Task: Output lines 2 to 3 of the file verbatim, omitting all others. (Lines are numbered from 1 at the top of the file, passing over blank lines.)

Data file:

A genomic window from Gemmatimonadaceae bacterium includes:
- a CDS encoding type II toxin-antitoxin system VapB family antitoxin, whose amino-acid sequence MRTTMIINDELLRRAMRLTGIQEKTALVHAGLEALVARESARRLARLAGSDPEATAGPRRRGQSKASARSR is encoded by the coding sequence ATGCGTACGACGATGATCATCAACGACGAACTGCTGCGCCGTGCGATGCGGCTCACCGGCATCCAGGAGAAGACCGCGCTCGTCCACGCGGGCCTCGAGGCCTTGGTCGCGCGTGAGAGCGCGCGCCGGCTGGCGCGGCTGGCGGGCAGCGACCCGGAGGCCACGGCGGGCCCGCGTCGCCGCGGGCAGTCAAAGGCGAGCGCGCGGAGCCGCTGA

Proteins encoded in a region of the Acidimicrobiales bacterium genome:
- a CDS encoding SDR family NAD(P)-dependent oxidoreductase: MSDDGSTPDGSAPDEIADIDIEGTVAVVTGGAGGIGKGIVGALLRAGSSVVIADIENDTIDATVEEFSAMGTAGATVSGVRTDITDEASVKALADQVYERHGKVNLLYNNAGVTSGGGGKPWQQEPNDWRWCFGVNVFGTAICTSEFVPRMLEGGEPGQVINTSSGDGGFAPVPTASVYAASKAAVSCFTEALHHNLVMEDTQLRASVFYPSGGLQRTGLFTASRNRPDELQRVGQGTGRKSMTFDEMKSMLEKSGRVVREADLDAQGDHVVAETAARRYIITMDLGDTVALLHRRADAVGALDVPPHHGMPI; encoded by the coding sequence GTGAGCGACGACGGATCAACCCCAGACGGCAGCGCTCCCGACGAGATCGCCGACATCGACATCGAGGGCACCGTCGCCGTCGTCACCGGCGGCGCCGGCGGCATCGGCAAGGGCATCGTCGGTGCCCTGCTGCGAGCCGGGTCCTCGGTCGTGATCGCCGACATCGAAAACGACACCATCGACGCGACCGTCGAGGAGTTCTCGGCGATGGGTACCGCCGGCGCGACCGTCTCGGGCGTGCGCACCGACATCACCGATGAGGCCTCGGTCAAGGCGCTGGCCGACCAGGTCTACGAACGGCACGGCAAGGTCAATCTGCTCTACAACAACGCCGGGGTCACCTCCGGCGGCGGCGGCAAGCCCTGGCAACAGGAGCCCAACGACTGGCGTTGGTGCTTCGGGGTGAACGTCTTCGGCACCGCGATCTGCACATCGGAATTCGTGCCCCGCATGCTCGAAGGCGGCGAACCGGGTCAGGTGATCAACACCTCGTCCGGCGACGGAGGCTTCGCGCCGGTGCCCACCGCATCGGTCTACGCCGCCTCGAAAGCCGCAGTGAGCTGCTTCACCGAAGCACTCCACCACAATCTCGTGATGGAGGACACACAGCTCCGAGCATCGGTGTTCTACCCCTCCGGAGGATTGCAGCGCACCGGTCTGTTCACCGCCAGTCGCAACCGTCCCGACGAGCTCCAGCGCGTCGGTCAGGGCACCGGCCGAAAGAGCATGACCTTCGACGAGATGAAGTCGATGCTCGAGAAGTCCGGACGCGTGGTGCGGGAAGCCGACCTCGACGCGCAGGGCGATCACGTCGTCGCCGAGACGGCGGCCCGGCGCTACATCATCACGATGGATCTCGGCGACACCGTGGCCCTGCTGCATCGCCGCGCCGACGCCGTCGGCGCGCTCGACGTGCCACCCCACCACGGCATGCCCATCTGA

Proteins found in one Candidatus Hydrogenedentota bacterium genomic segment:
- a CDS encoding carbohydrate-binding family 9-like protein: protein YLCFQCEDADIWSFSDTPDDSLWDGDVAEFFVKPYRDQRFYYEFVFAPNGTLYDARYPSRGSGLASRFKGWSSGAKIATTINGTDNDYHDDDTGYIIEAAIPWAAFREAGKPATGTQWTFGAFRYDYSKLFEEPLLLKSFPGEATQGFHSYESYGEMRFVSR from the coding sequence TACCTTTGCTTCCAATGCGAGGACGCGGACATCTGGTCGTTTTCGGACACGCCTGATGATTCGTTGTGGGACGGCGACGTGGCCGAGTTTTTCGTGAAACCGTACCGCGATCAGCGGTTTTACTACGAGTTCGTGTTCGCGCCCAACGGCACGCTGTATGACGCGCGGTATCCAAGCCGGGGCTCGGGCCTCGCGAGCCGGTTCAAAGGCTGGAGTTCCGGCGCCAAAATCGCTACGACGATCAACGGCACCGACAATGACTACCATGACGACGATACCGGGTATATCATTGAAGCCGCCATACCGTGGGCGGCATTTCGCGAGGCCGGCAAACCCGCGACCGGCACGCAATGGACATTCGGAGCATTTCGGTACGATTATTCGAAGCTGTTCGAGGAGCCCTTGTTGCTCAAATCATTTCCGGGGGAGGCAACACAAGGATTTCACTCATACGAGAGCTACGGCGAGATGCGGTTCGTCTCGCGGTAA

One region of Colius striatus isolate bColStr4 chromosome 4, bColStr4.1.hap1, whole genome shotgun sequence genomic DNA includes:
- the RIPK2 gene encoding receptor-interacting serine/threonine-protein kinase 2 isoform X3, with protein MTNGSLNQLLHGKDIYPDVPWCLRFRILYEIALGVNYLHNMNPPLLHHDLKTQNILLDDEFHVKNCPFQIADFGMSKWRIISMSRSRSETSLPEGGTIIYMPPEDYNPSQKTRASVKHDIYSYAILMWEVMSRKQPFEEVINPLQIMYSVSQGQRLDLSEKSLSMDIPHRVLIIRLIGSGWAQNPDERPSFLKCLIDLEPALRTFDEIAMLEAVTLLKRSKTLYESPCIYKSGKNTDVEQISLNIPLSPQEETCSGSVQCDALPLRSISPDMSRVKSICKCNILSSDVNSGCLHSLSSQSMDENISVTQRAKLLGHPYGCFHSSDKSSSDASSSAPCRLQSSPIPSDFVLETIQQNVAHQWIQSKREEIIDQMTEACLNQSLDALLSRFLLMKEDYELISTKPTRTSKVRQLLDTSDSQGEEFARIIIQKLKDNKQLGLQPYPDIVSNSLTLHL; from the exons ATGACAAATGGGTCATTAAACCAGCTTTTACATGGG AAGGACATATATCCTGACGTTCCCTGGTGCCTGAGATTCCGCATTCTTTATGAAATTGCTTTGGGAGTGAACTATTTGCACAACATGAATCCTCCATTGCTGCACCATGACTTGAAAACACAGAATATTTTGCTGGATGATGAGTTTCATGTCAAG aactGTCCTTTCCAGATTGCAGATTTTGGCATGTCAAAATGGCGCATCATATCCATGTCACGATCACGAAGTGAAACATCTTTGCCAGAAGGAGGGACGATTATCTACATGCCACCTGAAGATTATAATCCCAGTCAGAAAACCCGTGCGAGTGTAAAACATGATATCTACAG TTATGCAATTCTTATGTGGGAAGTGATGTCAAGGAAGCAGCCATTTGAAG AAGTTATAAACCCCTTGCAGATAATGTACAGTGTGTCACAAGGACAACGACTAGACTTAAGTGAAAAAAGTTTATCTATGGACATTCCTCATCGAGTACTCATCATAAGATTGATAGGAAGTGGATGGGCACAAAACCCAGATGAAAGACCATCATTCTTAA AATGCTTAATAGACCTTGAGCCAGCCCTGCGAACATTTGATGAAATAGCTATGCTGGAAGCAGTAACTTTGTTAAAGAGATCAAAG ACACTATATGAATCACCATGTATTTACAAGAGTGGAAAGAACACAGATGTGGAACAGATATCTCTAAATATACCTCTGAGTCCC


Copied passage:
- a CDS encoding type II toxin-antitoxin system VapB family antitoxin, whose amino-acid sequence MRTTMIINDELLRRAMRLTGIQEKTALVHAGLEALVARESARRLARLAGSDPEATAGPRRRGQSKASARSR is encoded by the coding sequence ATGCGTACGACGATGATCATCAACGACGAACTGCTGCGCCGTGCGATGCGGCTCACCGGCATCCAGGAGAAGACCGCGCTCGTCCACGCGGGCCTCGAGGCCTTGGTCGCGCGTGAGAGCGCGCGCCGGCTGGCGCGGCTGGCGGGCAGCGACCCGGAGGCCACGGCGGGCCCGCGTCGCCGCGGGCAGTCAAAGGCGAGCGCGCGGAGCCGCTGA

Proteins encoded in a region of the Acidimicrobiales bacterium genome: